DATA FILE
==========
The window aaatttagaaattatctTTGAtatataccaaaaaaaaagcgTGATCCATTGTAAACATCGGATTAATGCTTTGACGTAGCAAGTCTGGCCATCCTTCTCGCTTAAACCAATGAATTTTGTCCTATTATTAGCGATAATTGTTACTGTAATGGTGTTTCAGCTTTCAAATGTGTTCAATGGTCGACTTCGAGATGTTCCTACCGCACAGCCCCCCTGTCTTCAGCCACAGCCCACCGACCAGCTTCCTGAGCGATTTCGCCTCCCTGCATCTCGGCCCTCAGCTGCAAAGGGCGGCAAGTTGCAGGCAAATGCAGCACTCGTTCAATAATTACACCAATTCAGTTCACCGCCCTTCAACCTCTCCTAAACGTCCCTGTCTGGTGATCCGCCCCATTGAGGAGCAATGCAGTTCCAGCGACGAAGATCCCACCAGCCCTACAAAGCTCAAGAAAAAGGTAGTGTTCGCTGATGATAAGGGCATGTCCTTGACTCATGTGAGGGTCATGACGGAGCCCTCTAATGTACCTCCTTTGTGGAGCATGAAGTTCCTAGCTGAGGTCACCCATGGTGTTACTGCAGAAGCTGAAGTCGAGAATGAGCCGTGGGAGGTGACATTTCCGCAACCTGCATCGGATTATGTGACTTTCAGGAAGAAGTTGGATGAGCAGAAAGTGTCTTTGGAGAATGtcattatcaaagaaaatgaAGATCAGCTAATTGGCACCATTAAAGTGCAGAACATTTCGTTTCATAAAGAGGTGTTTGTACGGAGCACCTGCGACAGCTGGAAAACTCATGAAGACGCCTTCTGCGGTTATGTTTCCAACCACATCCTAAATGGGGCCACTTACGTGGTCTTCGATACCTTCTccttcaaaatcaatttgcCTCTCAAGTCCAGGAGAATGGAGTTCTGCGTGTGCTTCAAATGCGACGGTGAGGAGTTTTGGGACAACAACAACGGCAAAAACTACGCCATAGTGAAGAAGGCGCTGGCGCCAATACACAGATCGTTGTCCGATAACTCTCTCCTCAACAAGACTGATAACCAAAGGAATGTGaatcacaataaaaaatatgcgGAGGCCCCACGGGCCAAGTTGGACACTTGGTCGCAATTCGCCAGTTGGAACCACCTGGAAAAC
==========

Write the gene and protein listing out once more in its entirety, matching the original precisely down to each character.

The window aaatttagaaattatctTTGAtatataccaaaaaaaaagcgTGATCCATTGTAAACATCGGATTAATGCTTTGACGTAGCAAGTCTGGCCATCCTTCTCGCTTAAACCAATGAATTTTGTCCTATTATTAGCGATAATTGTTACTGTAATGGTGTTTCAGCTTTCAAATGTGTTCAATGGTCGACTTCGAGATGTTCCTACCGCACAGCCCCCCTGTCTTCAGCCACAGCCCACCGACCAGCTTCCTGAGCGATTTCGCCTCCCTGCATCTCGGCCCTCAGCTGCAAAGGGCGGCAAGTTGCAGGCAAATGCAGCACTCGTTCAATAATTACACCAATTCAGTTCACCGCCCTTCAACCTCTCCTAAACGTCCCTGTCTGGTGATCCGCCCCATTGAGGAGCAATGCAGTTCCAGCGACGAAGATCCCACCAGCCCTACAAAGCTCAAGAAAAAGGTAGTGTTCGCTGATGATAAGGGCATGTCCTTGACTCATGTGAGGGTCATGACGGAGCCCTCTAATGTACCTCCTTTGTGGAGCATGAAGTTCCTAGCTGAGGTCACCCATGGTGTTACTGCAGAAGCTGAAGTCGAGAATGAGCCGTGGGAGGTGACATTTCCGCAACCTGCATCGGATTATGTGACTTTCAGGAAGAAGTTGGATGAGCAGAAAGTGTCTTTGGAGAATGtcattatcaaagaaaatgaAGATCAGCTAATTGGCACCATTAAAGTGCAGAACATTTCGTTTCATAAAGAGGTGTTTGTACGGAGCACCTGCGACAGCTGGAAAACTCATGAAGACGCCTTCTGCGGTTATGTTTCCAACCACATCCTAAATGGGGCCACTTACGTGGTCTTCGATACCTTCTccttcaaaatcaatttgcCTCTCAAGTCCAGGAGAATGGAGTTCTGCGTGTGCTTCAAATGCGACGGTGAGGAGTTTTGGGACAACAACAACGGCAAAAACTACGCCATAGTGAAGAAGGCGCTGGCGCCAATACACAGATCGTTGTCCGATAACTCTCTCCTCAACAAGACTGATAACCAAAGGAATGTGaatcacaataaaaaatatgcgGAGGCCCCACGGGCCAAGTTGGACACTTGGTCGCAATTCGCCAGTTGGAACCACCTGGAAAAC